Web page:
Minister addresses Port Augusta's doctor shortage

HEALTH: Federal Minister for Rural Health Bridget McKenzie said Port Augusta's status as a non-District of Workforce Shortage area is based on services delivered by practitioners.
HEALTH: Federal Minister for Rural Health Bridget McKenzie said Port Augusta's status as a non-District of Workforce Shortage area is based on services delivered by practitioners.

In light of the workforce doctor shortage in Port Augusta, federal Minister for Rural Health Bridget McKenzie ensured high-quality healthcare in regional and rural areas is a key priority.

AMA State President Associate Professor William Tam said the shortage is a “crisis situation that needs to be dealt with now”, but Ms McKenzie believes the $550 million Stronger Rural Health Strategy will deliver more doctors and health professionals in regional areas.

“It will deliver 3000 more highly qualified doctors, more than 3000 nurses and hundreds more allied health professionals into the regions over the next 10 years,” Ms McKenzie said.

Local medical professionals have been vocal about their concerns regarding the shortage in Port Augusta, with just 10 full-time equivalent GPs employed in a town nearing 14,000 people.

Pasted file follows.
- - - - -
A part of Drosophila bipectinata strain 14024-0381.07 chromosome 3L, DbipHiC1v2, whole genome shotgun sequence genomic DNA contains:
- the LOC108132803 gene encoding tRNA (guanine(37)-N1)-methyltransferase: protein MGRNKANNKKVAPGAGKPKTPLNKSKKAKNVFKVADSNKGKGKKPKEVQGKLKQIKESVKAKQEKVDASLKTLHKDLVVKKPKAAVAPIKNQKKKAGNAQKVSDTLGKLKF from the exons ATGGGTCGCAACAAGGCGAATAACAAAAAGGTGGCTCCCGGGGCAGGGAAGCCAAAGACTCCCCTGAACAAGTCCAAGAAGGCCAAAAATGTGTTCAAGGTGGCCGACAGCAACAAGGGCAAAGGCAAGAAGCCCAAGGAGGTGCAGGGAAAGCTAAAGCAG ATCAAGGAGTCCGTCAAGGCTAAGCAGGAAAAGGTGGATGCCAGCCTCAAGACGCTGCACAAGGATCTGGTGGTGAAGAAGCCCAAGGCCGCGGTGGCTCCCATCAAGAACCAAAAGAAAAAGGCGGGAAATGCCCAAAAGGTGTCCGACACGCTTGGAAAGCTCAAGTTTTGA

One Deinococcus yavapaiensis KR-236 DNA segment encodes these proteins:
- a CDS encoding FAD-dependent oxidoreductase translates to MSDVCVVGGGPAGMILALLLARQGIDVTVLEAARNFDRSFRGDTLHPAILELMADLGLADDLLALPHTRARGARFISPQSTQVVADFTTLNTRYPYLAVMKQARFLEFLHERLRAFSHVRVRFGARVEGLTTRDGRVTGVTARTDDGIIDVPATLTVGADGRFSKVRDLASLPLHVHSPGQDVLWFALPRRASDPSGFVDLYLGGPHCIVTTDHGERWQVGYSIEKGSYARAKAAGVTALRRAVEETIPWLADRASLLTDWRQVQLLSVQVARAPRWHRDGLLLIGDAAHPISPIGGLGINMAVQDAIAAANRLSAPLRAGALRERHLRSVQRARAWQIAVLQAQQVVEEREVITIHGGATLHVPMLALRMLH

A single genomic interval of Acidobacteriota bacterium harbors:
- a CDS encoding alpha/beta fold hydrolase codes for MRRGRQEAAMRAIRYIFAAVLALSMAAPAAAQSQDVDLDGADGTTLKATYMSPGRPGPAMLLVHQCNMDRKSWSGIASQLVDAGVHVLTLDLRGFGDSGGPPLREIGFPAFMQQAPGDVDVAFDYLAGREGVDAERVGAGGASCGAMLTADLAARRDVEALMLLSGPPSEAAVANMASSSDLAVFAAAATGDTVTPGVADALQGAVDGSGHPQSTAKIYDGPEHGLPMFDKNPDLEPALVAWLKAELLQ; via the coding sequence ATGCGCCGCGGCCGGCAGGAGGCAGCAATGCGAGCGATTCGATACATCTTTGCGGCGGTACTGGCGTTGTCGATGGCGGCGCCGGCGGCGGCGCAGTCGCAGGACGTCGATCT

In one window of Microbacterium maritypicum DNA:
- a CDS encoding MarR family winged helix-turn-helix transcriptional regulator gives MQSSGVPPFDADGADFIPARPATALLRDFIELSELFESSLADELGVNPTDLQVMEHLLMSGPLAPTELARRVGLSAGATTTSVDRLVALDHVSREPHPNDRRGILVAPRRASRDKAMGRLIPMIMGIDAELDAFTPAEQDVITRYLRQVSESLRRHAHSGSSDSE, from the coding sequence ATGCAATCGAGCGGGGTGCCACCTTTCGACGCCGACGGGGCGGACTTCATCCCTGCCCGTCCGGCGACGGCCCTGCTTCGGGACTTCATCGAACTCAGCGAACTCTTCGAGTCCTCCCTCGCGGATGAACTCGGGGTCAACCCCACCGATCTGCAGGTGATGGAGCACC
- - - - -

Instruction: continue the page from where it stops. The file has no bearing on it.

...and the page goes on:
Despite the low number of GPs, Port Augusta is not considered a District of Workforce Shortage (DWS), which is a classification that identifies an area as having below average access to doctors.

Ms McKenzie said DWS status is based on the services delivered by practitioners.

“As the town is not a District of Workforce Shortage, medical practices in the area are unable to employ some restricted medical practitioners,” she said.

“However, they may still employ non‑restricted vocationally recognised general practitioners with Fellowship of the Royal Australian College of General Practitioners or the Australian College of Rural and Remote Medicine.”

The government established a Distribution Working Group to provide recommendations to improve the DWS classification system.

The group is compiled of representatives from the AMA, Royal Australian College of General Practitioners, Rural Doctors Association of Australia and the Rural Health Commissioner.

Ms McKenzie said DWS classifications would be updated in February 2019.

“ … If doctors have left Port Augusta during 2017-18, it will be reflected in data used for the next update,” she explained.

Ms McKenzie clarified that while Royal Flying Doctor Service (RFDS) doctors are issues with Medicare Provider Numbers, the services they deliver do not affect the DWS calculation in any area.

The Modified Monash Model – established in 2016 to address the maldistribution of medical services across Australia – listed Port Augusta in the Modified Monash (MM) 4 category for ‘medium regional’ towns.

Small towns surrounding Port Augusta have been assigned to the MM 6 category for ‘remote’ areas.